|N THE early spring of this year I received an invi tation to preach and lecture this summer in this auditorium, but I was not able to accept the invi tation. But now, in the Providence of God, I have this opportunity to visit this renowned place. I wish to speak to you this afternoon about the central fact of the Christian religion— the death of the Lord Jesus Christ, and the words about which I shall gather my thoughts are those of the Apostle Paul as recorded in Colossians 2:14: “Nailing it to His cross .’11 Christianity is summed up in the answer we give to three great questions: (1) Who is the Lord Jesus Christ? I ask you to consider with me this afternoon the answer to the second of these great questions,— “What has He done?” “ Blotting out the handwriting of ordinances that was against us, which was contrary to us, and took it out of the way, nailing it to His cross.” (Col. 2:14.) In one of his most eloquent passages, John Chrysostom says that he loves Rome above all cities because there Paul died, there his dust reposes, and there he will he raised up to meet the Lord. He longs to see the “ dust of Paul’s body that sowed the Gospel everywhere; the dust of that mouth which lifted the truth on high, and through which the sacred writings were written; the dust of those feet which ran through the world and were not weary; the dust of those eyes which were blinded gloriously, but which recovered their sight again for the salvation of the world; the dust of that heart which a man would not do wrong to call the heart of the world, so enlarged that it could take in cities and nations and peoples, which burned at each one that was lost, which despised both death and hell, and yet was broken down by a brother’s tears.” ; , The secret of the power of that great life was Christ. But what did Christ mean to Paul? The best answer to that is one word, the Cross. Of the Cross he dreamed, for the. Cross he died, and in the Cross he gloried. What was it in the Cross of Christ that Paul found so constraining, so inspiring, and so suited to the deep needs of humanity? It cannot have been the shame and ignominy which attached to the Cross, nor was it the unmerited pathos and sadness of the death of Jesus on Calvary, for St. Paul never refers to any of those incidents of the trial and agony and crucifix ion of Jesus which so move and touch us in the narratives of the evangelists. The one thing in the death of Christ which thrilled the soul of Paul and engaged all the facul ties of that splendid intellect was the fact of the relation ship of the death of Christ on the Cross to the sin of the world. I. The Cross the Central Fact Other men have died heroic martyr deaths. All who are now in the world must die at their appointed hour. But Jesus Christ was the only one who ever came into this world with the one great purpose of dying. This death of Christ for the sins of the world is the one great theme which is the center of Paul’s thinking and preaching, and writing and dreaming. He approaches the subject by many avenues of argument and illustration. But nowhere is (2) What has He done? (3) What will He yet do?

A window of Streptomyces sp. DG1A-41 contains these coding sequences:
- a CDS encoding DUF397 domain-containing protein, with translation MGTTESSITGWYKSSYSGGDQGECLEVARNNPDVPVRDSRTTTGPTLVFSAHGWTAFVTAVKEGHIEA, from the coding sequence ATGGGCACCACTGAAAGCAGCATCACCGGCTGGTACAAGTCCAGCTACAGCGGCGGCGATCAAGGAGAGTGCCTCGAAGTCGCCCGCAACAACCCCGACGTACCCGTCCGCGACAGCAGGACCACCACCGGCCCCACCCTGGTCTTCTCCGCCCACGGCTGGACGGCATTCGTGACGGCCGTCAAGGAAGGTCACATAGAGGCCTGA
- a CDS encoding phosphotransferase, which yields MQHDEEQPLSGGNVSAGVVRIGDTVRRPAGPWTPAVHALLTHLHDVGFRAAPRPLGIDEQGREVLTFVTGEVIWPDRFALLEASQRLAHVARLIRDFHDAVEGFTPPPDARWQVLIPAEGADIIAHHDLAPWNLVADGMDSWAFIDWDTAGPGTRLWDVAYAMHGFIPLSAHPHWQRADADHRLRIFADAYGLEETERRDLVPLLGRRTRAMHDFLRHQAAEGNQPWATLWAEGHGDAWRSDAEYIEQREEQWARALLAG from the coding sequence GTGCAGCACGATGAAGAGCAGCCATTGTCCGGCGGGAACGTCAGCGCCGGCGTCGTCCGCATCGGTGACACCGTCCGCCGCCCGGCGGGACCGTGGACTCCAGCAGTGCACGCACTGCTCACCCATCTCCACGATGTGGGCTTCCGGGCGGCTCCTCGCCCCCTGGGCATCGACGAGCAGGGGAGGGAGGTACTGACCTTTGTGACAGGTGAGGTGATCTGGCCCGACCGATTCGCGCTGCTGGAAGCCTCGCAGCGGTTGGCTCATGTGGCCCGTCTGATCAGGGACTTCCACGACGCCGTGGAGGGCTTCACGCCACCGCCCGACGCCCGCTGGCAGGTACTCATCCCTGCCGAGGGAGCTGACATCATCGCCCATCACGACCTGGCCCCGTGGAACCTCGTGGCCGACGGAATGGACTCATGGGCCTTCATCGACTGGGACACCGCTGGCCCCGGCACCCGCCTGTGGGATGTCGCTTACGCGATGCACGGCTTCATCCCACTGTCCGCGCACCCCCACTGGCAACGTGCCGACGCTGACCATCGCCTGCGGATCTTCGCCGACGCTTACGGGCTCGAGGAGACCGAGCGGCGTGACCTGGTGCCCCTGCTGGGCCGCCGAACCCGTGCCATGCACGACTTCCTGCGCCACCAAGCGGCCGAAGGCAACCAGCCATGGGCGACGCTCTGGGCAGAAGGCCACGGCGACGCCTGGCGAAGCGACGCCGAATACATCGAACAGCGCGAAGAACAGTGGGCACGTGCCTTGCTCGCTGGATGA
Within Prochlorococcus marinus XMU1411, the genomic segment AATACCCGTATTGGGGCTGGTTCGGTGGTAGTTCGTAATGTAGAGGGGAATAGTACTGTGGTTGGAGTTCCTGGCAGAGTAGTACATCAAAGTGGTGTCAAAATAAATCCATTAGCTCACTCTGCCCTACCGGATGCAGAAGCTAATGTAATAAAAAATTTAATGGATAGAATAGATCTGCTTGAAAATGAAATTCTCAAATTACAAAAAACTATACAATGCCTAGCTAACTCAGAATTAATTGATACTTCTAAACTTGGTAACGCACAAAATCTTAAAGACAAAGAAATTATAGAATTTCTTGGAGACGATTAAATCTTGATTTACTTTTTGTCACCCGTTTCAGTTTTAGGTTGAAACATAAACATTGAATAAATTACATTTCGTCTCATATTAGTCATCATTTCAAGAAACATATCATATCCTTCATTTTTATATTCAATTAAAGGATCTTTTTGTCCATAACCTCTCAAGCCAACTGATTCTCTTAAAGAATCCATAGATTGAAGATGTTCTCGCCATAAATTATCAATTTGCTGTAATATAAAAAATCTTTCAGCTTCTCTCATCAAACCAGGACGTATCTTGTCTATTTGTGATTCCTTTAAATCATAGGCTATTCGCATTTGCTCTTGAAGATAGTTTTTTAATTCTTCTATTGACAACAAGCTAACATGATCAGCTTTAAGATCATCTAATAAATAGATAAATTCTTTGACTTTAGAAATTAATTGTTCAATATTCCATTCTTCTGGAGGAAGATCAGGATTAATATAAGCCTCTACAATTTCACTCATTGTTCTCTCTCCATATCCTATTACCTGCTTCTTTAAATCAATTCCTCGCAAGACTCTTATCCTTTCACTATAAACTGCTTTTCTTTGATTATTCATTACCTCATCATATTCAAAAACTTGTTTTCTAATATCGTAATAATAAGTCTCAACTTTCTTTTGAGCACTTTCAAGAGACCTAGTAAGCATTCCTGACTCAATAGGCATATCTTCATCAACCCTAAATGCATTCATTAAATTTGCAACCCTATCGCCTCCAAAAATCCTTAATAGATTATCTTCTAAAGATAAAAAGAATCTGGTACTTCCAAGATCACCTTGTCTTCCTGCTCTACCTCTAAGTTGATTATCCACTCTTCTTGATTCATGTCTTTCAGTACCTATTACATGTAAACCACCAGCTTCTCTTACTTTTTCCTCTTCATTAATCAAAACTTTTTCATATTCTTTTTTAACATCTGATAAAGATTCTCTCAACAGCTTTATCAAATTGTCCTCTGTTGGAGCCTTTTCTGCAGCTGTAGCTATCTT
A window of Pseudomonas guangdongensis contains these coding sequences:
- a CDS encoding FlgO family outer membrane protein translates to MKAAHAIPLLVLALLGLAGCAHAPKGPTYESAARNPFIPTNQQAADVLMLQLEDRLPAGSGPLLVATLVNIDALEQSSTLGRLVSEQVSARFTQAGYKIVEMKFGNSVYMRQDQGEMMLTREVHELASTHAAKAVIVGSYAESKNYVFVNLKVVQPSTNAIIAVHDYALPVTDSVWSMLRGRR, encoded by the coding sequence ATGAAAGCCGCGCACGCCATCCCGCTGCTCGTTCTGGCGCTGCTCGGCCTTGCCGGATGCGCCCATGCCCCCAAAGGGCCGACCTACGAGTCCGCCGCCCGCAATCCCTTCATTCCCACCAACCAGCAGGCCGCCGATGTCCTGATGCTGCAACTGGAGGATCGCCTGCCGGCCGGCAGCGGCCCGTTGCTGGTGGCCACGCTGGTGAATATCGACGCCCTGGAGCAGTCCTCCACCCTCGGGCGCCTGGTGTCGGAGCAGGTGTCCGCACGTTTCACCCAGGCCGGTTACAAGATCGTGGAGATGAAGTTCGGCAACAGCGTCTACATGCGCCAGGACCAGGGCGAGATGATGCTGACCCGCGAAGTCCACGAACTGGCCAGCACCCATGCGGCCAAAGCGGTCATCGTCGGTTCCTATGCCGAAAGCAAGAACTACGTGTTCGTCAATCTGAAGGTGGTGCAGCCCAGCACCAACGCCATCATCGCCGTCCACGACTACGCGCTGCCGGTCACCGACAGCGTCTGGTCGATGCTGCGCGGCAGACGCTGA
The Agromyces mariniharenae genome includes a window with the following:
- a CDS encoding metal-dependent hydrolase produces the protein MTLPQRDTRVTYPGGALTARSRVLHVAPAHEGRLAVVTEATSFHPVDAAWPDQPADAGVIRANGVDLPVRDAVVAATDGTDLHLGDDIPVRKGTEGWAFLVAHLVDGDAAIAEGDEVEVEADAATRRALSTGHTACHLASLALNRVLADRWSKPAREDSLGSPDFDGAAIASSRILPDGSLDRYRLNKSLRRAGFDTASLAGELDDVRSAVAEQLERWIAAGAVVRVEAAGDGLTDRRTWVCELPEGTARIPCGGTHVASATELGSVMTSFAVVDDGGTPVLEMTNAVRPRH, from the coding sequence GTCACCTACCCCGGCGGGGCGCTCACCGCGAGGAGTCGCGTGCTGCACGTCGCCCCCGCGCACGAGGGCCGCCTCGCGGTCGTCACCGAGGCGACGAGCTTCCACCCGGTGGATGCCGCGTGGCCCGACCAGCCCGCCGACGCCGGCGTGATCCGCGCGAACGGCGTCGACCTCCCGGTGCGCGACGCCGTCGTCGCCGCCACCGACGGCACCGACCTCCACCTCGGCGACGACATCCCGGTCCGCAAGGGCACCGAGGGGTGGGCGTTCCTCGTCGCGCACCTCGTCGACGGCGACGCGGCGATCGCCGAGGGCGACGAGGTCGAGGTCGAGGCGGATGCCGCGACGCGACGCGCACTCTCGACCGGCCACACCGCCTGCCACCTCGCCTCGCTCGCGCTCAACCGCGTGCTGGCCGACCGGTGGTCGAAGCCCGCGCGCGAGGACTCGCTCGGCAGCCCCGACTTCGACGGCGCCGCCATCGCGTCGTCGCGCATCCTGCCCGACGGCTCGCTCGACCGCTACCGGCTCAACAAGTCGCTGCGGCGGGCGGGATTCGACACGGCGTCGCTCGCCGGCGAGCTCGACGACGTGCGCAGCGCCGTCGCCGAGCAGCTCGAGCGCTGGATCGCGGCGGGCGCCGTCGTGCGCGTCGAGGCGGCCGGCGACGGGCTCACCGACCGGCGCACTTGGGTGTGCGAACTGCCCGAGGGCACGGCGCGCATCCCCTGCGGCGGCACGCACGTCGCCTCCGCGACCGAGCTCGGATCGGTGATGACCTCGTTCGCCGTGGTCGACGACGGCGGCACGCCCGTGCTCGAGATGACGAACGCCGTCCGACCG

TH E K I N G ’ S B U S I N E S S